Operators in java with Example Programs

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Operators in Java are used to perform the operation on operands and produce a value. An operand could be anything like primitive, non-primitive and object.


Assignment operator

The assignment operator (=) is a way of copying a value on the right-hand side, to a variable on the left-hand side. The right-hand value can be constant, variable, or expression that produces a value, while the left-hand side must be a distinctly named Variable. For example, we may assign a value 40 to a variable “i” in the following way:-

i = 40;

However, vice versa is not possible you can’t use it like  40 = i; it’s not acceptable in Java.


Arithmetic operators

Arithmetic operators include addition (+), subtraction (-), multiplication (*), division (/) and the modulus operator (%) which produces the remainder from an integer division.

The following provides an example of the use of arithmetic operators:-


Unary operators

Unary operators work on only one operand. The increment operator (++) increments a value by 1, while the decrement operator (–) decreases a value by 1. The increment and decrement operators, in addition to modifying a variable in Java, also produce the value of the modified variable as a result.

Prefix – In prefix operation is performed first then result produced. (i.e ++i)

Postfix – In postfix first result process then operation performed. (i.e i++)

Finally, the logical operator (!) inverts the value of a boolean expression. You may find this referred to as the logical or conditional NOT (!) operator.Here is an example that demonstrates the use of unary operators:-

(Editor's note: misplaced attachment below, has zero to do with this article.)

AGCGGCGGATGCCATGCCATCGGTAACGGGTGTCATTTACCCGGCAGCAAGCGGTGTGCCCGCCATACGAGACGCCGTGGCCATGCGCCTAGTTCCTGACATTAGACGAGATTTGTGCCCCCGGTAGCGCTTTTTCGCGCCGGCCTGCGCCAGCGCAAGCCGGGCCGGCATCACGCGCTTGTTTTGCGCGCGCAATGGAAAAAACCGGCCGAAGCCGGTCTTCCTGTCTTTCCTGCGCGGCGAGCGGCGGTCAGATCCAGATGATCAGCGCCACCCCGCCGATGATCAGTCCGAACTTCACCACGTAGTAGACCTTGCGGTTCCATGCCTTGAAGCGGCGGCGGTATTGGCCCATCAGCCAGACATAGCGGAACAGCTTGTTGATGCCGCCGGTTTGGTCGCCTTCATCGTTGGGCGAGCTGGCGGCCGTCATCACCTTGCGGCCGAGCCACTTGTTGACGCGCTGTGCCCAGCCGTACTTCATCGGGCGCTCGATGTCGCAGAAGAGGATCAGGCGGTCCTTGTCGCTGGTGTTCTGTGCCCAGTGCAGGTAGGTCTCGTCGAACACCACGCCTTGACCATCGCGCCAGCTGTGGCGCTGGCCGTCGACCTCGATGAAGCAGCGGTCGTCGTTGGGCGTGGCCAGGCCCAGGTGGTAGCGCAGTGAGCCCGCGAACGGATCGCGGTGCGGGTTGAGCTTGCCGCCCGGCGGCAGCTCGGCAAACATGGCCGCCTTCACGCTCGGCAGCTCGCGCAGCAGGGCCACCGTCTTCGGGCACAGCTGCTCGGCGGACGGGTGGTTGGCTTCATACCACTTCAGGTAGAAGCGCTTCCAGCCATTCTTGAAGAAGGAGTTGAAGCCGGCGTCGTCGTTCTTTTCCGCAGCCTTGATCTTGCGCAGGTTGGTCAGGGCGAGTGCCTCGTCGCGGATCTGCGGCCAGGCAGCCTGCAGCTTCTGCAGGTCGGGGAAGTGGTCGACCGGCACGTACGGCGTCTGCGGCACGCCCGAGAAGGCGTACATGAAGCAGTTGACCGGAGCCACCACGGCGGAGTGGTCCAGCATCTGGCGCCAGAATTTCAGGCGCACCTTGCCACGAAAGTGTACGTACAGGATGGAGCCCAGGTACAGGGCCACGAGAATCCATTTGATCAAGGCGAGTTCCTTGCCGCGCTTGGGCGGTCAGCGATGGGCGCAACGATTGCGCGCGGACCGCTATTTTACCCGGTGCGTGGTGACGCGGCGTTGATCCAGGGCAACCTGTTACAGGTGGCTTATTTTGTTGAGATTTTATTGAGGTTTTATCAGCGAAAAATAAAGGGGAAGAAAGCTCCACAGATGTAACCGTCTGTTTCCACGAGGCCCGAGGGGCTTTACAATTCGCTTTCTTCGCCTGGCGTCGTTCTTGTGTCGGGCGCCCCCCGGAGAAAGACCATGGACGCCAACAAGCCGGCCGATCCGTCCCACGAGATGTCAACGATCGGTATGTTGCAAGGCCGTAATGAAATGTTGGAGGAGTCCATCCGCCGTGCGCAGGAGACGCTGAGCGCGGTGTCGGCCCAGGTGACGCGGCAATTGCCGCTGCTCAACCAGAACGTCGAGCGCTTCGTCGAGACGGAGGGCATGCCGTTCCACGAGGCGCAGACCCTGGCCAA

Relational operators in Java

Relational operators evaluate the values of two operands and produce a boolean result i.e.true or false. They include less than (<), greater than (>), less than or equal to (<=), greater than or equal to (>=), equivalence (==), and nonequivalence (!=). With the exception of the equivalence and nonequivalence operators, all other relational operators work with all primitives except boolean.


The equivalence and non-equivalence operators, in addition to working with all primitives, also work with objects.


Conditional Operators

The Conditional are AND (&&) and OR (||), produce a boolean result of true or false based on the logical relationship of its arguments.

Ternary if-else operator in Java

The ternary operator “?:” is the only operator to take three operands. It is a conditional operator that provides a shorter syntax for the if..then..else statement. The first operand is a boolean expression; if the expression is true then the value of the second operand is returned otherwise the value of the third operand is returned:

boolean expression ? value1 : value2


The following if..then..else statement:

boolean car = true;

String model;

if (car == true) {

mood = “Audi A3”;

} else {

mood = “Not Available”;


can be reduced to one line using the ternary operator:

boolean car = true;

String mood = (car == true)?”Audi A3″:”Not Available”;


TypeCasting in Java

Casting is a way to convert from one type to another, for instance from a float to a double. Java is able to perform these sorts of cases automatically. To perform a cast, you simply put the desired type between parenthesis and to the left of any value you wish to cast.

Have a look following example:-


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